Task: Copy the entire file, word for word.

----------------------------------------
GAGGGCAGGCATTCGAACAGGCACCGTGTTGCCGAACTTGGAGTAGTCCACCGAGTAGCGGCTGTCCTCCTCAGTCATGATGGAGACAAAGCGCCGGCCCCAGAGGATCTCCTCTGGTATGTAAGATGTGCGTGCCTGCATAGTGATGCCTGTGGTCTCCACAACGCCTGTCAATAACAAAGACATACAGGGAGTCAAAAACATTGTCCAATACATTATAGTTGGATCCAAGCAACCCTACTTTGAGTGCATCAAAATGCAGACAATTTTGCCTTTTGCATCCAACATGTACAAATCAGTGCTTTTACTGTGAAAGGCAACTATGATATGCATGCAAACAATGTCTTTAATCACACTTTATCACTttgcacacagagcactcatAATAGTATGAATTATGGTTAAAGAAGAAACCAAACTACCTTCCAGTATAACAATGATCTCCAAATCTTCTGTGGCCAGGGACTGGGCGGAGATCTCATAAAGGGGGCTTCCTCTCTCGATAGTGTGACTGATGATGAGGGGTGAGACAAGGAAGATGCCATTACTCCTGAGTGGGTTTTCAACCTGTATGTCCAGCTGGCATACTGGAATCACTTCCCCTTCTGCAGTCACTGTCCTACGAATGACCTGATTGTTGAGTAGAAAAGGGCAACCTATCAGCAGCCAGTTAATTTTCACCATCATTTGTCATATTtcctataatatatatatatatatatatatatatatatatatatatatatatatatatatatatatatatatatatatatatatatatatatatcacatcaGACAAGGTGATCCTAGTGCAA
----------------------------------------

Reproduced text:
GAGGGCAGGCATTCGAACAGGCACCGTGTTGCCGAACTTGGAGTAGTCCACCGAGTAGCGGCTGTCCTCCTCAGTCATGATGGAGACAAAGCGCCGGCCCCAGAGGATCTCCTCTGGTATGTAAGATGTGCGTGCCTGCATAGTGATGCCTGTGGTCTCCACAACGCCTGTCAATAACAAAGACATACAGGGAGTCAAAAACATTGTCCAATACATTATAGTTGGATCCAAGCAACCCTACTTTGAGTGCATCAAAATGCAGACAATTTTGCCTTTTGCATCCAACATGTACAAATCAGTGCTTTTACTGTGAAAGGCAACTATGATATGCATGCAAACAATGTCTTTAATCACACTTTATCACTttgcacacagagcactcatAATAGTATGAATTATGGTTAAAGAAGAAACCAAACTACCTTCCAGTATAACAATGATCTCCAAATCTTCTGTGGCCAGGGACTGGGCGGAGATCTCATAAAGGGGGCTTCCTCTCTCGATAGTGTGACTGATGATGAGGGGTGAGACAAGGAAGATGCCATTACTCCTGAGTGGGTTTTCAACCTGTATGTCCAGCTGGCATACTGGAATCACTTCCCCTTCTGCAGTCACTGTCCTACGAATGACCTGATTGTTGAGTAGAAAAGGGCAACCTATCAGCAGCCAGTTAATTTTCACCATCATTTGTCATATTtcctataatatatatatatatatatatatatatatatatatatatatatatatatatatatatatatatatatatatatatatatatatatatcacatcaGACAAGGTGATCCTAGTGCAA